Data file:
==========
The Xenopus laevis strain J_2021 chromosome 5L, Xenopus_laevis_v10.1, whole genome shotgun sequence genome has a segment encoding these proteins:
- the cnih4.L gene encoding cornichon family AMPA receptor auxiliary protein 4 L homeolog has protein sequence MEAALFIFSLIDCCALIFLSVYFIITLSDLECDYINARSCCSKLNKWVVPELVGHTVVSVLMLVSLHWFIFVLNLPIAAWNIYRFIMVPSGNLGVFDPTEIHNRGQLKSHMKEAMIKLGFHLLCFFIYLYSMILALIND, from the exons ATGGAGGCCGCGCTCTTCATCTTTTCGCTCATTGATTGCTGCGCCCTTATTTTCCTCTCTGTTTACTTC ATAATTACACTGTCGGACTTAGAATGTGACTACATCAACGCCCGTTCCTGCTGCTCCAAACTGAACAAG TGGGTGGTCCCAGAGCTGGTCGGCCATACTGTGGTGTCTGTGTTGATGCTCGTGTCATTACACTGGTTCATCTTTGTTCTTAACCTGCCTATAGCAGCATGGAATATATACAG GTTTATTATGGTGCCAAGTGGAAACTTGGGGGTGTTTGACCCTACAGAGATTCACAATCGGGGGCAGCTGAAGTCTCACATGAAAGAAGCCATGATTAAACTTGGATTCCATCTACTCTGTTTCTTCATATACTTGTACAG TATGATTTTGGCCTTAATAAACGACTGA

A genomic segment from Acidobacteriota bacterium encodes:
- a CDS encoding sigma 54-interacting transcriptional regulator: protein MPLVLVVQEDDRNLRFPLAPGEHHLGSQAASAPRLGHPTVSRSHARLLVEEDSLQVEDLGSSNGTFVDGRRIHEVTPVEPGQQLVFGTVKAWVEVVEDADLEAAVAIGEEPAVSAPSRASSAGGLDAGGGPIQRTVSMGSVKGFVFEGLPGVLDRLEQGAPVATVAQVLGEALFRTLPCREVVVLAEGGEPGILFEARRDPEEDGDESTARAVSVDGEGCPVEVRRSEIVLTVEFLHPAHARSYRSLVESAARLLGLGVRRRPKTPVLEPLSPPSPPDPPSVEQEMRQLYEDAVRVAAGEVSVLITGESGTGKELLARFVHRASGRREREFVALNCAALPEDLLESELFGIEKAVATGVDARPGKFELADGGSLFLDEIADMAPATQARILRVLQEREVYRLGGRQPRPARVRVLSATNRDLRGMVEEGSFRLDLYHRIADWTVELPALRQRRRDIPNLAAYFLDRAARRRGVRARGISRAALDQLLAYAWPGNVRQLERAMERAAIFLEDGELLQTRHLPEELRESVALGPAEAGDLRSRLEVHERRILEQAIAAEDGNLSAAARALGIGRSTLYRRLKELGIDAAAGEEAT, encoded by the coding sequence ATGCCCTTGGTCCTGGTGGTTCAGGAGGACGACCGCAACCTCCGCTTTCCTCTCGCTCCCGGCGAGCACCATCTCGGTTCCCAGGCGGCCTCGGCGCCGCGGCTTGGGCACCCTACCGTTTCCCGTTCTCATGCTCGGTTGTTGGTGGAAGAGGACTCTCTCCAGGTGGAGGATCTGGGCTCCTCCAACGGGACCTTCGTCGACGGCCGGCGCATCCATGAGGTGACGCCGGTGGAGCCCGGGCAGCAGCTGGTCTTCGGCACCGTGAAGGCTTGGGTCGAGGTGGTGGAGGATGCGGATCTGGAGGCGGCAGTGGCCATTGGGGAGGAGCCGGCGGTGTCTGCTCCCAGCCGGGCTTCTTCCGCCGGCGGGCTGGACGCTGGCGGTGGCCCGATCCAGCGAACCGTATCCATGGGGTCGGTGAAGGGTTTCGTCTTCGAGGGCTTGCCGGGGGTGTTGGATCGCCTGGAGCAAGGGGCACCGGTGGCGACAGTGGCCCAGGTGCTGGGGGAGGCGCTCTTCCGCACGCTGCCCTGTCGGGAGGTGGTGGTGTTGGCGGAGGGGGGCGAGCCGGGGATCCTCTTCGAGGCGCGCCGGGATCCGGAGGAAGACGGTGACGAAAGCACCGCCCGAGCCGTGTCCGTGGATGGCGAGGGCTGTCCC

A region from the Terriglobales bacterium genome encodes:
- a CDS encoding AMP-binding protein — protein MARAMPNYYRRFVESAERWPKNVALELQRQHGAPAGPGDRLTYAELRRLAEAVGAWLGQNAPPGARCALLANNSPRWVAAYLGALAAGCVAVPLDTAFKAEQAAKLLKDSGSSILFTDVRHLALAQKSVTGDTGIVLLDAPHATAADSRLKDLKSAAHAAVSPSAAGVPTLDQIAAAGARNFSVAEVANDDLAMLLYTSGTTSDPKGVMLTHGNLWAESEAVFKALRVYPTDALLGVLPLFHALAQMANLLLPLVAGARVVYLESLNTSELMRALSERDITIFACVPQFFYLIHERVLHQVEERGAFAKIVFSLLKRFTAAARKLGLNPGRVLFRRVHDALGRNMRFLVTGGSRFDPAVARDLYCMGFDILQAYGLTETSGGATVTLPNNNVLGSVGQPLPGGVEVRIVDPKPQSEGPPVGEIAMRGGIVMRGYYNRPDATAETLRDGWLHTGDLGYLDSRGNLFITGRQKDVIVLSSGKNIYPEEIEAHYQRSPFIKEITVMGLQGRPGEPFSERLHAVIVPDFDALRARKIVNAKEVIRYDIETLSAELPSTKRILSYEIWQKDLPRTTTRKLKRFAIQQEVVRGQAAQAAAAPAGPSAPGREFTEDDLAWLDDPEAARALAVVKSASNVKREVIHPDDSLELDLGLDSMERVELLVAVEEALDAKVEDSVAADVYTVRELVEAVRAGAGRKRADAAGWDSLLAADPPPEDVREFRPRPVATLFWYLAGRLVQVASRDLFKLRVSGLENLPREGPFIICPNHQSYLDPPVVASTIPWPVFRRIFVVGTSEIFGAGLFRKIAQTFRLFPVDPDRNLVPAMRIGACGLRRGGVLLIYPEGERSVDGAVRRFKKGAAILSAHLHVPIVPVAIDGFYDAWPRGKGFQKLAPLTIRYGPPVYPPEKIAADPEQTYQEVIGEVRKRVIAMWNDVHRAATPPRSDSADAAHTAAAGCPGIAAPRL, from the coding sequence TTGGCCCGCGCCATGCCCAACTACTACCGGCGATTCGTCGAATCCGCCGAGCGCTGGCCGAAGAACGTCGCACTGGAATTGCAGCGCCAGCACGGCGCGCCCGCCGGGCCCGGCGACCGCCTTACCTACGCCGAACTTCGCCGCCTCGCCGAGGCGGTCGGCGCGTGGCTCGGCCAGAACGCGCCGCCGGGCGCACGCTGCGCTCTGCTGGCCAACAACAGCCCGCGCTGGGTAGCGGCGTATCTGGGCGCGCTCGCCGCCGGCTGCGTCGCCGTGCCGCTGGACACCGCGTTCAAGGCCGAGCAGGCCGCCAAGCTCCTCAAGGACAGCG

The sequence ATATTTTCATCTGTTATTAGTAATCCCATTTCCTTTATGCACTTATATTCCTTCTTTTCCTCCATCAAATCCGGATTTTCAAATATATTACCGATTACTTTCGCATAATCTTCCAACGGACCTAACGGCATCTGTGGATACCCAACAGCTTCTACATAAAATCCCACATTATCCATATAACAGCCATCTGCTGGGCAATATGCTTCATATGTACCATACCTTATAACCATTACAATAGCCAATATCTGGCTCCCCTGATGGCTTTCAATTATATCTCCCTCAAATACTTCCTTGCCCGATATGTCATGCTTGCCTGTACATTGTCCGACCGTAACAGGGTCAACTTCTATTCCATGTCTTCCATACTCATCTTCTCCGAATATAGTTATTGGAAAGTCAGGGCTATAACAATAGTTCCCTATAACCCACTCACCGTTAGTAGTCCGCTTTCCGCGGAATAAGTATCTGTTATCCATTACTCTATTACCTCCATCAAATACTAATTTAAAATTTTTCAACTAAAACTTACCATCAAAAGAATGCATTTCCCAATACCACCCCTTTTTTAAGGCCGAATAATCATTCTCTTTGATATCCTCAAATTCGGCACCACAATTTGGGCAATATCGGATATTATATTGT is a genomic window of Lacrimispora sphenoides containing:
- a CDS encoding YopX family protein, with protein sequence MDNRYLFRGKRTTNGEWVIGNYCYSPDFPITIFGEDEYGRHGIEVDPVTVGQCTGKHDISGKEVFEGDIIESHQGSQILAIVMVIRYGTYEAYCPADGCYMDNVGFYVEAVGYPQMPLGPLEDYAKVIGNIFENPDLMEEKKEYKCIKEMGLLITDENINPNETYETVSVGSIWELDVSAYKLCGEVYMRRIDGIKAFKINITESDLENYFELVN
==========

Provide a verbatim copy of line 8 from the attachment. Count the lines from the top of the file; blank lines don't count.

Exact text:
- a CDS encoding YopX family protein, with protein sequence MDNRYLFRGKRTTNGEWVIGNYCYSPDFPITIFGEDEYGRHGIEVDPVTVGQCTGKHDISGKEVFEGDIIESHQGSQILAIVMVIRYGTYEAYCPADGCYMDNVGFYVEAVGYPQMPLGPLEDYAKVIGNIFENPDLMEEKKEYKCIKEMGLLITDENINPNETYETVSVGSIWELDVSAYKLCGEVYMRRIDGIKAFKINITESDLENYFELVN